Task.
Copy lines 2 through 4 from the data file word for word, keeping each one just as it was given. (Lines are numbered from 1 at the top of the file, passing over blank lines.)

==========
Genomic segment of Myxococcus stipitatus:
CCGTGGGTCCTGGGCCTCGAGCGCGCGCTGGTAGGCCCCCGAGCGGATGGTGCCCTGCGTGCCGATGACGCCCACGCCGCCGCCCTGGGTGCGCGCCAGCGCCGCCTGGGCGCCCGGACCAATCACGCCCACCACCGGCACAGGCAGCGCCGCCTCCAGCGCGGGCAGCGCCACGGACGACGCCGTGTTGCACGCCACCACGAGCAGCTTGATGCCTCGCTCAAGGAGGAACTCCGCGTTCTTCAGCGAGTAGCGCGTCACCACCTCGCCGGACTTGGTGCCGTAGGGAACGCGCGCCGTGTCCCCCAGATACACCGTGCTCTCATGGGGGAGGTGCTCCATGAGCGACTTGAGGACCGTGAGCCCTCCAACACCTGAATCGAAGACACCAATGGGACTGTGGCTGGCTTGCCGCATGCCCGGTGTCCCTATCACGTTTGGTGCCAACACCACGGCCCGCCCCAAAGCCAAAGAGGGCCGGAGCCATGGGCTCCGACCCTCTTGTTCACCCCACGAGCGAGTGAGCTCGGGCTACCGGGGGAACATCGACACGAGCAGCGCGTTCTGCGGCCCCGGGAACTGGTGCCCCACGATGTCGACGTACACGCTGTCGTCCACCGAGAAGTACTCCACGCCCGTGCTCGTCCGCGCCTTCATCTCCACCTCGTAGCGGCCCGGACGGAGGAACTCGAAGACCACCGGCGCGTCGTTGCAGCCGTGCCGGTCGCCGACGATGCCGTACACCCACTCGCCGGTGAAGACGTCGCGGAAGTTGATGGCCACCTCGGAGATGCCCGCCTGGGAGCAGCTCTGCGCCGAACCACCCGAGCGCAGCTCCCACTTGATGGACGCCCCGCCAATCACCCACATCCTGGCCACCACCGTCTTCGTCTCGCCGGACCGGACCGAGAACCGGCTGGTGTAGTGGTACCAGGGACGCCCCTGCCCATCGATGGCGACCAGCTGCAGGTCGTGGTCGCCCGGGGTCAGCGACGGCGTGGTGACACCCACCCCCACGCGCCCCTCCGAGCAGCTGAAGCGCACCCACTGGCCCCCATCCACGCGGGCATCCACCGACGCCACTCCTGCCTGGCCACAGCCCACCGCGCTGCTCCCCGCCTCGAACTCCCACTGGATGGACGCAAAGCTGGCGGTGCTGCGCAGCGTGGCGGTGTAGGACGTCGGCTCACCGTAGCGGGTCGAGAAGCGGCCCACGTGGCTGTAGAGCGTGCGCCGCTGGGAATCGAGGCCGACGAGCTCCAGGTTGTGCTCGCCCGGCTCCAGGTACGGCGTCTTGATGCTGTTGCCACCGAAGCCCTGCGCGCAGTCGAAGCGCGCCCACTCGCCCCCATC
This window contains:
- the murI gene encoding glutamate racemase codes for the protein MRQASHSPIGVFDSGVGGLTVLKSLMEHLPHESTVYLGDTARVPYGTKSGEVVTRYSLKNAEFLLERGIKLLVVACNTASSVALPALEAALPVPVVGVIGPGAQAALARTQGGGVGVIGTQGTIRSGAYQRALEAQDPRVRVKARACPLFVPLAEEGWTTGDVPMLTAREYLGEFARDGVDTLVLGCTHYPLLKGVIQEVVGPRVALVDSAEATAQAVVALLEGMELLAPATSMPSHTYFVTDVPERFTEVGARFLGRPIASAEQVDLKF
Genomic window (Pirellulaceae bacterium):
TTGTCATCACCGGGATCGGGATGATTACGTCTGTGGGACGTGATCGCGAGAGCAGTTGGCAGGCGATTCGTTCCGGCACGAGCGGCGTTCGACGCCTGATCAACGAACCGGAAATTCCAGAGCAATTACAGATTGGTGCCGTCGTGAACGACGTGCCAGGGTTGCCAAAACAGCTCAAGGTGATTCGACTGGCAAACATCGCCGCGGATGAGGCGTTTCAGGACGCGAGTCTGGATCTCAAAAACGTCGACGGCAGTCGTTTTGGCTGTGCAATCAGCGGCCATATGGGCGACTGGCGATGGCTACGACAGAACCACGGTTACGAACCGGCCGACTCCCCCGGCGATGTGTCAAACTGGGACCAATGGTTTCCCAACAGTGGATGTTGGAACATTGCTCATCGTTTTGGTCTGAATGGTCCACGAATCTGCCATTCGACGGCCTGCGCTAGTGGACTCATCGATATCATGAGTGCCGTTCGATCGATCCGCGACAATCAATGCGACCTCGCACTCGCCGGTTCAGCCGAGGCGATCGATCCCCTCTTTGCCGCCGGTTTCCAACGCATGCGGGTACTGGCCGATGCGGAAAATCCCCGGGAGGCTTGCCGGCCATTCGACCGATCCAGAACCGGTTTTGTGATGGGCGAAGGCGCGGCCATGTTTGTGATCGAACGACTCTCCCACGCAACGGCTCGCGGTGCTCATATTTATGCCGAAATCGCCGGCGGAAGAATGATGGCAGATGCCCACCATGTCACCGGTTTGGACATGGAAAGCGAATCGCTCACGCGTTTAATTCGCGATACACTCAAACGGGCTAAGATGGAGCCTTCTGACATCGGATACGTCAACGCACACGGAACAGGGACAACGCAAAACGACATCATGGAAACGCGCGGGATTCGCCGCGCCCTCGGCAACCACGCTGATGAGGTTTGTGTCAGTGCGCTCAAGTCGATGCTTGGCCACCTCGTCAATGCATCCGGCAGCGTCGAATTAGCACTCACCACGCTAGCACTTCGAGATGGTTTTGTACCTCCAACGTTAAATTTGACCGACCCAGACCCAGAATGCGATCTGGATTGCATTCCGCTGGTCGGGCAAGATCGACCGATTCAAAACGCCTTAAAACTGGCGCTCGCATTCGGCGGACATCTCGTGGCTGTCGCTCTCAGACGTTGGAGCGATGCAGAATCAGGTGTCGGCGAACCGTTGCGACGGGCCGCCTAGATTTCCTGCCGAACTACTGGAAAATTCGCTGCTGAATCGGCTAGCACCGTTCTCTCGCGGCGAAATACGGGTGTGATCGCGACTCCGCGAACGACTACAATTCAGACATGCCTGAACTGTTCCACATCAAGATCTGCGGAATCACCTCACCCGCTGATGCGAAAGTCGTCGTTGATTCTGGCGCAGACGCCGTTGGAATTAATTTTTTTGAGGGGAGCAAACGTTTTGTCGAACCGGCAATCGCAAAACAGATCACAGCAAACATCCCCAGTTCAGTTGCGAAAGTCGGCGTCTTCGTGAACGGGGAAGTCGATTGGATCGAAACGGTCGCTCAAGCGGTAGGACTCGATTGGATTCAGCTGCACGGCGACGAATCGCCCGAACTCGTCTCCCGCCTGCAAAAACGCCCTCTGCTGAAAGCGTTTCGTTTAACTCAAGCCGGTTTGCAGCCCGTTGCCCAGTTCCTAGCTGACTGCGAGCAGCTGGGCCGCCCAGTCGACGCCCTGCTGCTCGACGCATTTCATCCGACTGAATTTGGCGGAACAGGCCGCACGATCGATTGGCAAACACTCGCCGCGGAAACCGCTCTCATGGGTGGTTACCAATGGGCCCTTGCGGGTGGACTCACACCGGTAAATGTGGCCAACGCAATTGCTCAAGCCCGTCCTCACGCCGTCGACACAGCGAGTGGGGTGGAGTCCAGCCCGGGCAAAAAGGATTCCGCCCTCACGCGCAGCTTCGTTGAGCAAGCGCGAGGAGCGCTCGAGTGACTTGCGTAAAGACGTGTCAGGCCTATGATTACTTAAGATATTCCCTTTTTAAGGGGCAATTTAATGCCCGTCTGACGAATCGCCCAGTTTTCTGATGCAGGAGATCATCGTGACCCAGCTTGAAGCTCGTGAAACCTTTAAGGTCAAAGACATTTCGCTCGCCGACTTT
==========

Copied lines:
CCGTGGGTCCTGGGCCTCGAGCGCGCGCTGGTAGGCCCCCGAGCGGATGGTGCCCTGCGTGCCGATGACGCCCACGCCGCCGCCCTGGGTGCGCGCCAGCGCCGCCTGGGCGCCCGGACCAATCACGCCCACCACCGGCACAGGCAGCGCCGCCTCCAGCGCGGGCAGCGCCACGGACGACGCCGTGTTGCACGCCACCACGAGCAGCTTGATGCCTCGCTCAAGGAGGAACTCCGCGTTCTTCAGCGAGTAGCGCGTCACCACCTCGCCGGACTTGGTGCCGTAGGGAACGCGCGCCGTGTCCCCCAGATACACCGTGCTCTCATGGGGGAGGTGCTCCATGAGCGACTTGAGGACCGTGAGCCCTCCAACACCTGAATCGAAGACACCAATGGGACTGTGGCTGGCTTGCCGCATGCCCGGTGTCCCTATCACGTTTGGTGCCAACACCACGGCCCGCCCCAAAGCCAAAGAGGGCCGGAGCCATGGGCTCCGACCCTCTTGTTCACCCCACGAGCGAGTGAGCTCGGGCTACCGGGGGAACATCGACACGAGCAGCGCGTTCTGCGGCCCCGGGAACTGGTGCCCCACGATGTCGACGTACACGCTGTCGTCCACCGAGAAGTACTCCACGCCCGTGCTCGTCCGCGCCTTCATCTCCACCTCGTAGCGGCCCGGACGGAGGAACTCGAAGACCACCGGCGCGTCGTTGCAGCCGTGCCGGTCGCCGACGATGCCGTACACCCACTCGCCGGTGAAGACGTCGCGGAAGTTGATGGCCACCTCGGAGATGCCCGCCTGGGAGCAGCTCTGCGCCGAACCACCCGAGCGCAGCTCCCACTTGATGGACGCCCCGCCAATCACCCACATCCTGGCCACCACCGTCTTCGTCTCGCCGGACCGGACCGAGAACCGGCTGGTGTAGTGGTACCAGGGACGCCCCTGCCCATCGATGGCGACCAGCTGCAGGTCGTGGTCGCCCGGGGTCAGCGACGGCGTGGTGACACCCACCCCCACGCGCCCCTCCGAGCAGCTGAAGCGCACCCACTGGCCCCCATCCACGCGGGCATCCACCGACGCCACTCCTGCCTGGCCACAGCCCACCGCGCTGCTCCCCGCCTCGAACTCCCACTGGATGGACGCAAAGCTGGCGGTGCTGCGCAGCGTGGCGGTGTAGGACGTCGGCTCACCGTAGCGGGTCGAGAAGCGGCCCACGTGGCTGTAGAGCGTGCGCCGCTGGGAATCGAGGCCGACGAGCTCCAGGTTGTGCTCGCCCGGCTCCAGGTACGGCGTCTTGATGCTGTTGCCACCGAAGCCCTGCGCGCAGTCGAAGCGCGCCCACTCGCCCCCATC
This window contains:
- the murI gene encoding glutamate racemase codes for the protein MRQASHSPIGVFDSGVGGLTVLKSLMEHLPHESTVYLGDTARVPYGTKSGEVVTRYSLKNAEFLLERGIKLLVVACNTASSVALPALEAALPVPVVGVIGPGAQAALARTQGGGVGVIGTQGTIRSGAYQRALEAQDPRVRVKARACPLFVPLAEEGWTTGDVPMLTAREYLGEFARDGVDTLVLGCTHYPLLKGVIQEVVGPRVALVDSAEATAQAVVALLEGMELLAPATSMPSHTYFVTDVPERFTEVGARFLGRPIASAEQVDLKF